Watch it: iMordecai, in limited theaters

⭐⭐⭐⭐☆ Marlowe, R

Did you love Bogart’s Philip Marlowe in the 1946 adaptation of Raymond Chandler’s The Big Sleep? Try this twisty tale, adapted by director Neil Jordan (The Crying Game) from the 2014 novel about the private detective. This suave, beautifully designed, gorgeously costumed 1930s-set noir takes you back to corrupt Bay City, where the sun shines brightly over disgraced cop-turned-private-investigator Marlowe. In his 100th movie, Liam Neeson is spot on as the flatfoot, just when it seemed like the Irish star’s career had devolved into one violent revenge fantasy after the next. Neeson is sly and sexy here, his voice rumbling, as his Marlowe contends with an unreliable heiress (a perfectly chilly Diane Kruger), her untrustworthy movie-star mother (Jessica Lange, squeezing the part for all its worth), a slippery kingpin (Alan Cumming) and an MIA gigolo (François Arnaud) — while stylishly solving a mystery that Chandler would have appreciated. —T.M.A.

Watch it: Marlowe, in theaters and on demand

⭐⭐⭐⭐☆ 80 for Brady, PG-13

You had me at Sally Field, Rita Moreno, Lily Tomlin and Jane Fonda, the cast of this tribute to women of a certain age and the athlete they revere. Tom Brady, who also produced the film, plays himself. This glossy sports-spectator comedy has the four besties, unified by their love for Brady — among the oldest quarterbacks in NFL history, at 45 — trying to make it to the Super Bowl to cheer him on for the win. There are obstacles, including Tomlin’s character’s cancer recurrence and Field’s clingy husband, played by the always delightful Bob Balaban. But there’s never any doubt that the golden girls are going to be all right. The star-studded affair is the kind of boisterous comedy that makes for a super girls’ night out, and that’s the not-so-subtle plan here: to bring groups of IRL girlfriends back to the theater for giggles. —T.M.A.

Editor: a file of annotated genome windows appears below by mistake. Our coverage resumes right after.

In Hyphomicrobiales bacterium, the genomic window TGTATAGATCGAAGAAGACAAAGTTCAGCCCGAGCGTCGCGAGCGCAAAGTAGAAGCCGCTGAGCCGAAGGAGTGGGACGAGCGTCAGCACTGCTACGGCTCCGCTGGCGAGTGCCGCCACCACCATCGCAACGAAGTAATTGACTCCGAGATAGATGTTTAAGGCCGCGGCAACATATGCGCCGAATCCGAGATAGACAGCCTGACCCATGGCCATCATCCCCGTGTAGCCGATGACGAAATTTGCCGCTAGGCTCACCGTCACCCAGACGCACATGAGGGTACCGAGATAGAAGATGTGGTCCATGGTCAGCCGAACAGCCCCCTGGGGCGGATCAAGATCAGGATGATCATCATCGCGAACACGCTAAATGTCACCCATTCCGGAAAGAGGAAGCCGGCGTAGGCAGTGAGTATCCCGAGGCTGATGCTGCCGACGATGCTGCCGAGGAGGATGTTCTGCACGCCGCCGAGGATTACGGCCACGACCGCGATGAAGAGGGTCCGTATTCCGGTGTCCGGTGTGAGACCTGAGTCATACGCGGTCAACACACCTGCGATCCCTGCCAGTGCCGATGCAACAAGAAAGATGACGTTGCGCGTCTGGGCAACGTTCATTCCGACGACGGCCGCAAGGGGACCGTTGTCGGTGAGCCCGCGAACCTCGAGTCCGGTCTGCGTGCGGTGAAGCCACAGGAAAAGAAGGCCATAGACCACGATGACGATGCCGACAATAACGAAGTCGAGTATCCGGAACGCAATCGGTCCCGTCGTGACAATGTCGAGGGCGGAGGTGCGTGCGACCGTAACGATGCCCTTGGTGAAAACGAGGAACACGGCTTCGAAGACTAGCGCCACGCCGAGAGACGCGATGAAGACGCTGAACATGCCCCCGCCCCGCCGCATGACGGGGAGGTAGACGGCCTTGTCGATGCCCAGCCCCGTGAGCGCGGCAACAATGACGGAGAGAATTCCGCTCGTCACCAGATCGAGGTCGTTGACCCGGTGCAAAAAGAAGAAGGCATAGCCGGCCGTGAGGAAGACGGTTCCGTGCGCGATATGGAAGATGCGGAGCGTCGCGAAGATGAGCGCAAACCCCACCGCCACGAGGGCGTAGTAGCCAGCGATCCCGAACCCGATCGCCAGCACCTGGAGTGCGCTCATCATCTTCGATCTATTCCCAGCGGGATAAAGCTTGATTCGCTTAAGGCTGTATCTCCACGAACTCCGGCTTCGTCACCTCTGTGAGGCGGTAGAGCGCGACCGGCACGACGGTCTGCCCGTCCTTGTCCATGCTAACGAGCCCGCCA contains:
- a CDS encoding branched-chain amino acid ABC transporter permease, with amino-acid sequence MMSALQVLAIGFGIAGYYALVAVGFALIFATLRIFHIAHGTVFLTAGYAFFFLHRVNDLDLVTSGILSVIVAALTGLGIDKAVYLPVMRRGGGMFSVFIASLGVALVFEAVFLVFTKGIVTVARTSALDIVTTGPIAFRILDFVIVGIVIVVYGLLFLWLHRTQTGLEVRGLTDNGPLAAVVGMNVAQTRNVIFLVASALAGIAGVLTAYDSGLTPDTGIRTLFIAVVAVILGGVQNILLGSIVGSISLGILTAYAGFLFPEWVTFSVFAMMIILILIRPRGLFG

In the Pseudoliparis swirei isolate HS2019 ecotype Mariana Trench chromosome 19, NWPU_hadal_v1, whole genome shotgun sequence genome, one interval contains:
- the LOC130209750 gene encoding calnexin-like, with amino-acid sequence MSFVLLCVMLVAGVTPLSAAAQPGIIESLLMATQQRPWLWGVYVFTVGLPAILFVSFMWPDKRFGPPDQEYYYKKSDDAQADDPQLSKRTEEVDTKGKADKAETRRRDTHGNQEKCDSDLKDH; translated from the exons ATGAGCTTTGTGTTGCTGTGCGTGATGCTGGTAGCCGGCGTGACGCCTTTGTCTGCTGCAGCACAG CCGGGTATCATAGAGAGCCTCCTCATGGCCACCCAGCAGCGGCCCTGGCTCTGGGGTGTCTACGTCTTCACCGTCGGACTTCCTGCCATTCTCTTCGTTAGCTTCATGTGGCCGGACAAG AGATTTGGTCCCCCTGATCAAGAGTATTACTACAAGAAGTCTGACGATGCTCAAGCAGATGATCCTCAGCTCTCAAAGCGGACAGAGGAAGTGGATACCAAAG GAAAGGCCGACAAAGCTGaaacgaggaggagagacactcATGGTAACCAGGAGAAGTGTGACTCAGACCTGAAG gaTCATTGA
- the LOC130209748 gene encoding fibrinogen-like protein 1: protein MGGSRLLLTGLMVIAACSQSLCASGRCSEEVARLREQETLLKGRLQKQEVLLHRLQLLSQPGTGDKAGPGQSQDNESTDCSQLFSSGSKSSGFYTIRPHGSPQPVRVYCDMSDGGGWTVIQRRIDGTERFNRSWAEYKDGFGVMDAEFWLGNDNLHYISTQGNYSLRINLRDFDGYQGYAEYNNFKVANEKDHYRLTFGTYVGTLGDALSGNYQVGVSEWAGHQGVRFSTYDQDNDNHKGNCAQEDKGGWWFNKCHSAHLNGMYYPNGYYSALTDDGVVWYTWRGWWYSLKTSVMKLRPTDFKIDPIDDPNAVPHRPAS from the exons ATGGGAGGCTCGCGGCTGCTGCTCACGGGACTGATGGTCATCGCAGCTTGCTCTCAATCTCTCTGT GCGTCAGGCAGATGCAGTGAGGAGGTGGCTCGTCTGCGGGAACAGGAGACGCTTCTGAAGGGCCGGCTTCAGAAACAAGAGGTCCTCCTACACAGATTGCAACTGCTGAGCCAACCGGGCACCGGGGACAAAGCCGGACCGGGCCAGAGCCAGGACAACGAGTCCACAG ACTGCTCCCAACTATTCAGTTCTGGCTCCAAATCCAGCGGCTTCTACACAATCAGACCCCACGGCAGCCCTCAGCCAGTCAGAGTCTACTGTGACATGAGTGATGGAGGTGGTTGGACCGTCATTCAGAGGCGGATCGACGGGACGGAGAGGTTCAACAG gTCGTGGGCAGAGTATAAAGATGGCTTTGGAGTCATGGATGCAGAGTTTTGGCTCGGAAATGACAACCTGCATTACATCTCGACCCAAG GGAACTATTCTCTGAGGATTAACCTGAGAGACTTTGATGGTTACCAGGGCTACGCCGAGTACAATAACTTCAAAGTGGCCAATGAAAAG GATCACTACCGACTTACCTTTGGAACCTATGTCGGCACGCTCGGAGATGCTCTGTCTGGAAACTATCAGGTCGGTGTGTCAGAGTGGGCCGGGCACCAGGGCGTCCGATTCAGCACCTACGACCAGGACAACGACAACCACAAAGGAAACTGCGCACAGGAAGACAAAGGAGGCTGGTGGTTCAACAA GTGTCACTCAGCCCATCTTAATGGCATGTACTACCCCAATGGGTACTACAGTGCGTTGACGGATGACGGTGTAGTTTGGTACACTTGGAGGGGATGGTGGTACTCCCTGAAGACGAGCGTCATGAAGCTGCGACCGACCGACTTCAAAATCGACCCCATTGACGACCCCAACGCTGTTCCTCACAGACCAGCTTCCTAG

Watch it: 80 for Brady, in theaters

Don’t miss this: Sally Field, Rita Moreno, Lily Tomlin and Jane Fonda Dish About Their New Super Bowl Comedy


Harrison Ford made his historic leap to TV drama last year in the Yellowstone prequel 1923. Now he plays his greatest-ever comedic role, one with emotional depth, as a gruff but kindly psychotherapist recently diagnosed with Parkinson’s. He’s like a wise father-figure boss to his younger therapist colleague (Jason Segel, also a master of comedy that accommodates sorrow). Created by several Ted Lasso alums, Shrinking may well lasso your heart.

Watch it: Shrinking, on Apple TV+

Night Court 

John Larroquette returns as a sardonic prosecutor turned defense attorney in the reboot of the classic show that made him famous, with Melissa Rauch as Judge Stone (playing the daughter of Harry Anderson’s original Judge Stone character).